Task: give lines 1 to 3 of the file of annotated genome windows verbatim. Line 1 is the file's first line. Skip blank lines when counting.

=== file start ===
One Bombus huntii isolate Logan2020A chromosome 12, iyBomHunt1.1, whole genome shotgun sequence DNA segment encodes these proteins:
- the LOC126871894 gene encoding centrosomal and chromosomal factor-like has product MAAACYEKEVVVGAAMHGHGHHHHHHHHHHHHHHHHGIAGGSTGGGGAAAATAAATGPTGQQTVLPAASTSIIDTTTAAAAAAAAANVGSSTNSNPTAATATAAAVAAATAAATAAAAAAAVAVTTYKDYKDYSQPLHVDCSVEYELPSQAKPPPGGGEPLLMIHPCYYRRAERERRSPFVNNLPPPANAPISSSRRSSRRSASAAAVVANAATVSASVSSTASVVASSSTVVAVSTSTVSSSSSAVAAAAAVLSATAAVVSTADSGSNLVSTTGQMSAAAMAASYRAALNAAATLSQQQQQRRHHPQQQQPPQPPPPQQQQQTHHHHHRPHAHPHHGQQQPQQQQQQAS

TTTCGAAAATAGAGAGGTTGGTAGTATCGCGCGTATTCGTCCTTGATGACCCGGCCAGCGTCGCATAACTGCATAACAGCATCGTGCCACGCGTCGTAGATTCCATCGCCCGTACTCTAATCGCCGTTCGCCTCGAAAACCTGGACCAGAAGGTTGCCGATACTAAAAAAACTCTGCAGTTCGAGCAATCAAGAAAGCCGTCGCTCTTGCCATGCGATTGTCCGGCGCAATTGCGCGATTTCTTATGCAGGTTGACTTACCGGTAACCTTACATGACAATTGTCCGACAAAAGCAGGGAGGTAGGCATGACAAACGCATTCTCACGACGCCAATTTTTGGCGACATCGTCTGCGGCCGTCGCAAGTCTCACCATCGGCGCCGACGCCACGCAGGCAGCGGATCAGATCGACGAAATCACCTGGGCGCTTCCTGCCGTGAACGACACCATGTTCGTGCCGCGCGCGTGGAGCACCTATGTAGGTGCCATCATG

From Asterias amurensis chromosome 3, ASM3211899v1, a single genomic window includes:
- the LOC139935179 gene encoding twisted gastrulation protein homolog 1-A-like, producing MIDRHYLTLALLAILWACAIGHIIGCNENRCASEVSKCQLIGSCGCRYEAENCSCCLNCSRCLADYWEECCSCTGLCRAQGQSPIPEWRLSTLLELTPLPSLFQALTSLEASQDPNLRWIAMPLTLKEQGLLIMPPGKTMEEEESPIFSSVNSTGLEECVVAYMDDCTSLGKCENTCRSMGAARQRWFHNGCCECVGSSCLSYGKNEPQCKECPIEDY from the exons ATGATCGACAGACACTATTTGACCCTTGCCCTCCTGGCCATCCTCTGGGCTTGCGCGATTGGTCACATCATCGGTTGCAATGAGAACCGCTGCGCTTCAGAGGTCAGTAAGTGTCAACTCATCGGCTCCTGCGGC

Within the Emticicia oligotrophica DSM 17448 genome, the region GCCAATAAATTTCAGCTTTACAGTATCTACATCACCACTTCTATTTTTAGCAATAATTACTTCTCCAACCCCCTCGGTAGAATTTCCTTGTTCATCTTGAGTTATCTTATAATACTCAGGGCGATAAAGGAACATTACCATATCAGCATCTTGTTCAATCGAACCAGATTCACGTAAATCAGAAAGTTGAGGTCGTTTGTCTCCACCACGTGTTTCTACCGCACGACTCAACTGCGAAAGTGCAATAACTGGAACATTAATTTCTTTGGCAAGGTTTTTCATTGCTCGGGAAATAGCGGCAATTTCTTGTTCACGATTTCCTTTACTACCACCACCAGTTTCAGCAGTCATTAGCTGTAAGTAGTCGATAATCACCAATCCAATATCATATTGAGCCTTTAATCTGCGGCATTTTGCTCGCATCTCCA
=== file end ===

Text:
One Bombus huntii isolate Logan2020A chromosome 12, iyBomHunt1.1, whole genome shotgun sequence DNA segment encodes these proteins:
- the LOC126871894 gene encoding centrosomal and chromosomal factor-like has product MAAACYEKEVVVGAAMHGHGHHHHHHHHHHHHHHHHGIAGGSTGGGGAAAATAAATGPTGQQTVLPAASTSIIDTTTAAAAAAAAANVGSSTNSNPTAATATAAAVAAATAAATAAAAAAAVAVTTYKDYKDYSQPLHVDCSVEYELPSQAKPPPGGGEPLLMIHPCYYRRAERERRSPFVNNLPPPANAPISSSRRSSRRSASAAAVVANAATVSASVSSTASVVASSSTVVAVSTSTVSSSSSAVAAAAAVLSATAAVVSTADSGSNLVSTTGQMSAAAMAASYRAALNAAATLSQQQQQRRHHPQQQQPPQPPPPQQQQQTHHHHHRPHAHPHHGQQQPQQQQQQAS

TTTCGAAAATAGAGAGGTTGGTAGTATCGCGCGTATTCGTCCTTGATGACCCGGCCAGCGTCGCATAACTGCATAACAGCATCGTGCCACGCGTCGTAGATTCCATCGCCCGTACTCTAATCGCCGTTCGCCTCGAAAACCTGGACCAGAAGGTTGCCGATACTAAAAAAACTCTGCAGTTCGAGCAATCAAGAAAGCCGTCGCTCTTGCCATGCGATTGTCCGGCGCAATTGCGCGATTTCTTATGCAGGTTGACTTACCGGTAACCTTACATGACAATTGTCCGACAAAAGCAGGGAGGTAGGCATGACAAACGCATTCTCACGACGCCAATTTTTGGCGACATCGTCTGCGGCCGTCGCAAGTCTCACCATCGGCGCCGACGCCACGCAGGCAGCGGATCAGATCGACGAAATCACCTGGGCGCTTCCTGCCGTGAACGACACCATGTTCGTGCCGCGCGCGTGGAGCACCTATGTAGGTGCCATCATG